PORTLAND, Ore. — Measure 103 would change Oregon’s constitution to prohibit food and most beverages from being taxed.
Since Oregon is one of few states without a sales tax, the price you see now on the product is what you pay at the store.
Just two years ago, a move to tax the gross receipts of big businesses, including grocers, concerned the industry even though it failed.
KGW political analyst Len Bergstein said Measure 103 is their answer.
“So they're trying to build a wall around themselves and carve them out from ever being taxed,” he said.
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Measure 103 would protect food from being taxed, from the time its grown in a farmer’s field until you have bought it at the store. And every stage along the way would be protected, too. No taxes on the food containers, transportation, or storage.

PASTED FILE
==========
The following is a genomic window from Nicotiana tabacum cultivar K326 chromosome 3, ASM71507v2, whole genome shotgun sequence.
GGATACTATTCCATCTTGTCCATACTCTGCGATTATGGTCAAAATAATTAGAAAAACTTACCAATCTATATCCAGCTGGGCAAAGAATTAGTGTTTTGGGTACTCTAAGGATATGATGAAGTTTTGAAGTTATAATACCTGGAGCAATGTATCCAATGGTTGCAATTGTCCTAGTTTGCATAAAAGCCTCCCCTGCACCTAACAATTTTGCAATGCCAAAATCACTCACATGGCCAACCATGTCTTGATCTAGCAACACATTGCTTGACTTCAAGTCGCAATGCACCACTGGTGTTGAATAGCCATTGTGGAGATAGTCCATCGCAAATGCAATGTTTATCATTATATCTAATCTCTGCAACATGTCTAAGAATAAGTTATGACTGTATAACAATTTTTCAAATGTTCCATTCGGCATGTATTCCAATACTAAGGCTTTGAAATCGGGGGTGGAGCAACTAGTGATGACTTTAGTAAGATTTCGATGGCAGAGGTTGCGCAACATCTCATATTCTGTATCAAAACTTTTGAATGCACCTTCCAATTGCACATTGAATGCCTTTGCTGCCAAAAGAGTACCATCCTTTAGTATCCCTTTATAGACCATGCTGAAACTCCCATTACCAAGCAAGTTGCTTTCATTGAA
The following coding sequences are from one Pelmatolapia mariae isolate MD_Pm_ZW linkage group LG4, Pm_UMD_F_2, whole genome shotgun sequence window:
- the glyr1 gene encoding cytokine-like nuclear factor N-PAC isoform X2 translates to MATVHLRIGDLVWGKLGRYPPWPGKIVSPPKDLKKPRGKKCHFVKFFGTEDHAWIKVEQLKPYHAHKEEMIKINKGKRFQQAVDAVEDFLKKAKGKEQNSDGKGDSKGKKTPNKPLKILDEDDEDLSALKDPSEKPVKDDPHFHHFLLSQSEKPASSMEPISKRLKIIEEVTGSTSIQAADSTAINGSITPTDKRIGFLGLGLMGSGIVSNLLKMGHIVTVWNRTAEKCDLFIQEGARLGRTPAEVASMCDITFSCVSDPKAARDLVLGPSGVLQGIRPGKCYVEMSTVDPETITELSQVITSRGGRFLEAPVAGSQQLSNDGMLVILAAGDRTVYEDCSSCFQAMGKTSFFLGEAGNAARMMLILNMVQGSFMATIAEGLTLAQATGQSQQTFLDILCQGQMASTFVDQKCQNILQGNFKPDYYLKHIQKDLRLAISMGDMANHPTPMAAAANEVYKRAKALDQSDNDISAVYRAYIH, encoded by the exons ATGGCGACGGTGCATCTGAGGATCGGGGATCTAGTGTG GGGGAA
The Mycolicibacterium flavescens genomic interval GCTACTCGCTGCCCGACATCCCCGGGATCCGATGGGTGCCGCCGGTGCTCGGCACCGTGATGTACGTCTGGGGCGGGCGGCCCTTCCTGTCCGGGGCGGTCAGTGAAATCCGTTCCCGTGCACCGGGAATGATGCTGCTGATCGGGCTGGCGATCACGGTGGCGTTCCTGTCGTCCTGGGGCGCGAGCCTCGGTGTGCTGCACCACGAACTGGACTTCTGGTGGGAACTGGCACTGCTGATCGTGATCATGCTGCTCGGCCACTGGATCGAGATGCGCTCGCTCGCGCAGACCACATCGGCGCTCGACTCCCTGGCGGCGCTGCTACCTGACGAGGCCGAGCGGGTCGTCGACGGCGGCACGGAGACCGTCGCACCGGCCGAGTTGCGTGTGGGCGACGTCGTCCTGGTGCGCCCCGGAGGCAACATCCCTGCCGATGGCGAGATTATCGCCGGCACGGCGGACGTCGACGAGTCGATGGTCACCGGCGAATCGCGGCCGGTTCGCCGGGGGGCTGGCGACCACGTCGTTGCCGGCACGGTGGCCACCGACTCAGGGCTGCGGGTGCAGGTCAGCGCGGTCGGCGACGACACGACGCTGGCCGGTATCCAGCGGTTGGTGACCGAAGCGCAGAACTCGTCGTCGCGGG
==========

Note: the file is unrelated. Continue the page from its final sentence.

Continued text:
Marijuana, alcohol and tobacco would be exempt and still taxed.
Bergstein says those against the plan, including large unions, see it as unfair to everyone else.
“The no vote is saying, 'Come on here. These folks are really trying to get an advantage for themselves. They're trying to kind of carve themselves out so we don’t have enough money to pay for schools and human resources and other things that we know Oregonians want to pay for,'” said Bergstein.
A recent poll conducted by Riley Research Associates for KGW and The Oregonian/OregonLive showed a close race with 40 percent voting yes and 38 percent no, with 21 percent undecided.
On the streets of Portland, there was confusion about the measure.
“It’s one of those convoluted things - you don’t know what the heck it is,” said Dave Johnson. “And when I get to it on the ballot and I look at it, I say I don’t know what that is -- I’m not changing status. The answer's no."
Others, after a brief explanation, said they supported it.
“OK. I don’t know much about it, but it sounds like a good idea,” said Nicole Kuokka. "I mean, groceries are something that people have to buy,” she said.
Although not everyone feels that way. Some voters think there’s just no reason for it.
“Well we don’t need a ban on a sales tax on groceries because no sales tax on groceries is proposed," said Michael Rees.